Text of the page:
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Bible Reflections View Comments

Living the Gospel Is What Really Matters
By Diane M. Houdek
Source: Bringing Home the Word
Published: Sunday, August 25, 2013
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From moments after his election, Pope Francis has been making headlines. His daily homilies at the guest house in Rome where he has chosen to live are spontaneous, off the cuff, and down to earth. In a world where not only politicians but also religious leaders have learned the difficult art of spinning the truth and exercising extreme caution in the way words can be interpreted, Pope Francis preaches the Gospel like a gifted parish priest.

Last spring, social media sites, Catholic news sites and even the secular news organizations were once again abuzz when Pope Francis said that Jesus redeemed everyone: “The Lord has redeemed all of us, all of us, with the Blood of Christ: all of us, not just Catholics. Everyone! . . . . Even the atheists. Everyone!”

More cautious theologians were quick to ring this around with all sorts of caveats, obtuse explanations, and a general air of “Move along; nothing to see here.” But the pope not only meant what he said, he said it because in his mind, an openness to the love and mercy of God is more important than a checklist to exclude those who don’t seem to be making the grade.

We’ve all heard the saying about entering through the narrow gate. We might think that Jesus himself is talking about a way to weed out the inferior believers. But that doesn’t square with the rest of his words in the Gospels. He says it in response to “Lord, will only a few people be saved?” Most likely anyone asking that kind of question about salvation in a public forum is pretty sure they are already on the list. They just want to know how exclusive the guest list is. We see this happen all the time on Catholic blogs and social media sites. Liberals and conservatives argue about who’s the most orthodox, who’s “really” Catholic. When this happens, too much energy is spent on worrying about other people being wrong than on examining what we’re doing right. Both the Gospel and the reading from Isaiah remind us that religion is neither a popularity contest nor an exclusive club. Isaiah tells us that the Lord says, “I come to gather nations of every language; they shall come and see my glory.”

The official stance of the Church is clear in the documents of Vatican II, in the Catechism, in the writings of the popes and the bishops. It’s also clear in the Gospel. As children of the one God, we are to see all people as our brothers and sisters, created by God and held in the infinite mystery and mercy of God’s grace.

While the headlines focused on Pope Francis saying atheists could be saved, what too many of the stories missed was that he said, “We meet each other in doing good.”

What Jesus was trying to tell his disciples is to stop worrying about who’s right and who’s wrong, who’s first and who’s last. Our focus needs to be on the Good News and the good works generated by our faith in God.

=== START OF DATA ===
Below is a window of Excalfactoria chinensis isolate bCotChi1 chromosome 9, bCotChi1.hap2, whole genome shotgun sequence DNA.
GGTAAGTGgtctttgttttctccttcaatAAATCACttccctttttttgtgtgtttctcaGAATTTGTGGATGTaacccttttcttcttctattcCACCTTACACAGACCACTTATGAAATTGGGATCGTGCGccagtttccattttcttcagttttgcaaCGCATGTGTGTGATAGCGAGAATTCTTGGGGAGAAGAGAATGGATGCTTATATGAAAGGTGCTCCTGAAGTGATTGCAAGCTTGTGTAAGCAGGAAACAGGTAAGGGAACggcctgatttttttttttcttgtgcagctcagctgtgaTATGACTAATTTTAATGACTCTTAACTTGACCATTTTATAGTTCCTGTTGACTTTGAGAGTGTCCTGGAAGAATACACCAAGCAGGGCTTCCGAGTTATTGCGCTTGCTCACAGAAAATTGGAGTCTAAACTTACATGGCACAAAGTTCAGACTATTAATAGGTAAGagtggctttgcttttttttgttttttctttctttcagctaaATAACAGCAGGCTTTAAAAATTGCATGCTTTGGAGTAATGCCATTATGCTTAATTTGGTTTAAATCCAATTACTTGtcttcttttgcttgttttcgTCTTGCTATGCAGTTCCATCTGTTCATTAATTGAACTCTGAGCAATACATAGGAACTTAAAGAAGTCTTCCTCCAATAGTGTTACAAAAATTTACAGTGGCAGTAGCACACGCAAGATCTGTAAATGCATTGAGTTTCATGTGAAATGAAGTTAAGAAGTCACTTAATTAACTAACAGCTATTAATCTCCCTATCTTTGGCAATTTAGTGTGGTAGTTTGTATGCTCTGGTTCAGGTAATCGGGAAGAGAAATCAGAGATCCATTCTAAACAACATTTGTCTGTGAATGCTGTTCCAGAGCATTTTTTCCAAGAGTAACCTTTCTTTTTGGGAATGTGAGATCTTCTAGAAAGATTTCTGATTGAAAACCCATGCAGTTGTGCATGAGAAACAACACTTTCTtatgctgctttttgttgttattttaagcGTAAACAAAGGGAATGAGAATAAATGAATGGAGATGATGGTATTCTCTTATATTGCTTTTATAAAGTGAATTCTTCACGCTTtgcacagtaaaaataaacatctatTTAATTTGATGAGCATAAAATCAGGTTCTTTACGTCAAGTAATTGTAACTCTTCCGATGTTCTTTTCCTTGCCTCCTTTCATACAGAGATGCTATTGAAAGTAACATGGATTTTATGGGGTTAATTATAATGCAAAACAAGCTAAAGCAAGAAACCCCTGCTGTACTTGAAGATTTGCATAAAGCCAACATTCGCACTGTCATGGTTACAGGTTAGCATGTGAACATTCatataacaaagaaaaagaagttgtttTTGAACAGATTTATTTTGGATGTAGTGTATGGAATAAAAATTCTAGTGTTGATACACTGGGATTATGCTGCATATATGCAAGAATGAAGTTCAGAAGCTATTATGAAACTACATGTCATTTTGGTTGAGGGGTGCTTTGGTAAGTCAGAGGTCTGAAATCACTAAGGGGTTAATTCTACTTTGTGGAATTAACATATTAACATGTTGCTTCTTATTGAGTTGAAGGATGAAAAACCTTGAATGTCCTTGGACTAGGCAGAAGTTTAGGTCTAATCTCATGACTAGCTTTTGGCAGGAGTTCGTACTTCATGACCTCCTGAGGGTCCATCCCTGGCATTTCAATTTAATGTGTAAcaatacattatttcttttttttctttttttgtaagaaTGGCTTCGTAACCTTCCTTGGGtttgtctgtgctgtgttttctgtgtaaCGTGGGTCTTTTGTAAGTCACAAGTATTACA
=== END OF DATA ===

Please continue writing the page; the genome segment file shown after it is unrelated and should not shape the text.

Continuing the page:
It won’t hurt any of us to step up our game a bit in living the Gospel. It’s a good way to guard against spiritual complacency, which might be the real danger of that wide, easy road. We are heirs to the inclusive love Jesus practiced as he walked this earth. We need to live our lives in a way that reflects this attitude.


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Andrew Dung-Lac and Companions: Andrew Dung-Lac was one of 117 people martyred in Vietnam between 1820 and 1862. Members of this group were beatified on four different occasions between 1900 and 1951. All were canonized by St. John Paul II. 
<p>Christianity came to Vietnam (then three separate kingdoms) through the Portuguese. Jesuits opened the first permanent mission at Da Nang in 1615. They ministered to Japanese Catholics who had been driven from Japan. </p><p>The king of one of the kingdoms banned all foreign missionaries and tried to make all Vietnamese deny their faith by trampling on a crucifix. Like the priest-holes in Ireland during English persecution, many hiding places were offered in homes of the faithful. </p><p>Severe persecutions were again launched three times in the 19th century. During the six decades after 1820, between 100,000 and 300,000 Catholics were killed or subjected to great hardship. Foreign missionaries martyred in the first wave included priests of the Paris Mission Society, and Spanish Dominican priests and tertiaries. </p><p>Persecution broke out again in 1847 when the emperor suspected foreign missionaries and Vietnamese Christians of sympathizing with a rebellion led by of one of his sons. </p><p>The last of the martyrs were 17 laypersons, one of them a 9-year-old, executed in 1862. That year a treaty with France guaranteed religious freedom to Catholics, but it did not stop all persecution. </p><p>By 1954 there were over a million and a half Catholics—about seven percent of the population—in the north. Buddhists represented about 60 percent. Persistent persecution forced some 670,000 Catholics to abandon lands, homes and possessions and flee to the south. In 1964, there were still 833,000 Catholics in the north, but many were in prison. In the south, Catholics were enjoying the first decade of religious freedom in centuries, their numbers swelled by refugees. </p><p>During the Vietnamese war, Catholics again suffered in the north, and again moved to the south in great numbers. Now the whole country is under Communist rule.</p> American Catholic Blog To replace our sins with virtues may seem like a daunting task, but fortunately we can follow the example of the saints who have 
successfully defeated these sins in their lifetimes. They provide us with a way forward so that we, too, can live holy, virtuous lives.

 
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